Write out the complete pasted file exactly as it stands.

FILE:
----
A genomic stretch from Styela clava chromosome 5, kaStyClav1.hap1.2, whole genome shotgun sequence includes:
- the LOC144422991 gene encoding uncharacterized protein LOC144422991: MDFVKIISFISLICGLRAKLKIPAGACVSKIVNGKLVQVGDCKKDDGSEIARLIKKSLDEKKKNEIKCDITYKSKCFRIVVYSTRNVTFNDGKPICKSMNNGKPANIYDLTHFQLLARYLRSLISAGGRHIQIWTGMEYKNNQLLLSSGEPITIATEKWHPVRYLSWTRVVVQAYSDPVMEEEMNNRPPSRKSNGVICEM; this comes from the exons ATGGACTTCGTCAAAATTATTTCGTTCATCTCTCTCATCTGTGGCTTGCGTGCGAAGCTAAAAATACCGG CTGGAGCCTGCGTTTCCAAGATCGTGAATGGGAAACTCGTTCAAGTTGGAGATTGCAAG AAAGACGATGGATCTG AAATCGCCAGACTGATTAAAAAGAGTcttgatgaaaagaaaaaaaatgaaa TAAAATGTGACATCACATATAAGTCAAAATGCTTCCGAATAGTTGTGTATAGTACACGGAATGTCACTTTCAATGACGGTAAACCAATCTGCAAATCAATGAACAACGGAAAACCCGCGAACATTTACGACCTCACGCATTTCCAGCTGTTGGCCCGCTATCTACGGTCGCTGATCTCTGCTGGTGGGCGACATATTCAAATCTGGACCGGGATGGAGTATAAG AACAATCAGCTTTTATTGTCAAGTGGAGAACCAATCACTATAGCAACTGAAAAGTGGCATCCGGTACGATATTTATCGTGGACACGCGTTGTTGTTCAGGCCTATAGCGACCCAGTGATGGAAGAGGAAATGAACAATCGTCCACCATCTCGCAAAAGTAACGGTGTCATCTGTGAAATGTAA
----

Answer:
A genomic stretch from Styela clava chromosome 5, kaStyClav1.hap1.2, whole genome shotgun sequence includes:
- the LOC144422991 gene encoding uncharacterized protein LOC144422991: MDFVKIISFISLICGLRAKLKIPAGACVSKIVNGKLVQVGDCKKDDGSEIARLIKKSLDEKKKNEIKCDITYKSKCFRIVVYSTRNVTFNDGKPICKSMNNGKPANIYDLTHFQLLARYLRSLISAGGRHIQIWTGMEYKNNQLLLSSGEPITIATEKWHPVRYLSWTRVVVQAYSDPVMEEEMNNRPPSRKSNGVICEM; this comes from the exons ATGGACTTCGTCAAAATTATTTCGTTCATCTCTCTCATCTGTGGCTTGCGTGCGAAGCTAAAAATACCGG CTGGAGCCTGCGTTTCCAAGATCGTGAATGGGAAACTCGTTCAAGTTGGAGATTGCAAG AAAGACGATGGATCTG AAATCGCCAGACTGATTAAAAAGAGTcttgatgaaaagaaaaaaaatgaaa TAAAATGTGACATCACATATAAGTCAAAATGCTTCCGAATAGTTGTGTATAGTACACGGAATGTCACTTTCAATGACGGTAAACCAATCTGCAAATCAATGAACAACGGAAAACCCGCGAACATTTACGACCTCACGCATTTCCAGCTGTTGGCCCGCTATCTACGGTCGCTGATCTCTGCTGGTGGGCGACATATTCAAATCTGGACCGGGATGGAGTATAAG AACAATCAGCTTTTATTGTCAAGTGGAGAACCAATCACTATAGCAACTGAAAAGTGGCATCCGGTACGATATTTATCGTGGACACGCGTTGTTGTTCAGGCCTATAGCGACCCAGTGATGGAAGAGGAAATGAACAATCGTCCACCATCTCGCAAAAGTAACGGTGTCATCTGTGAAATGTAA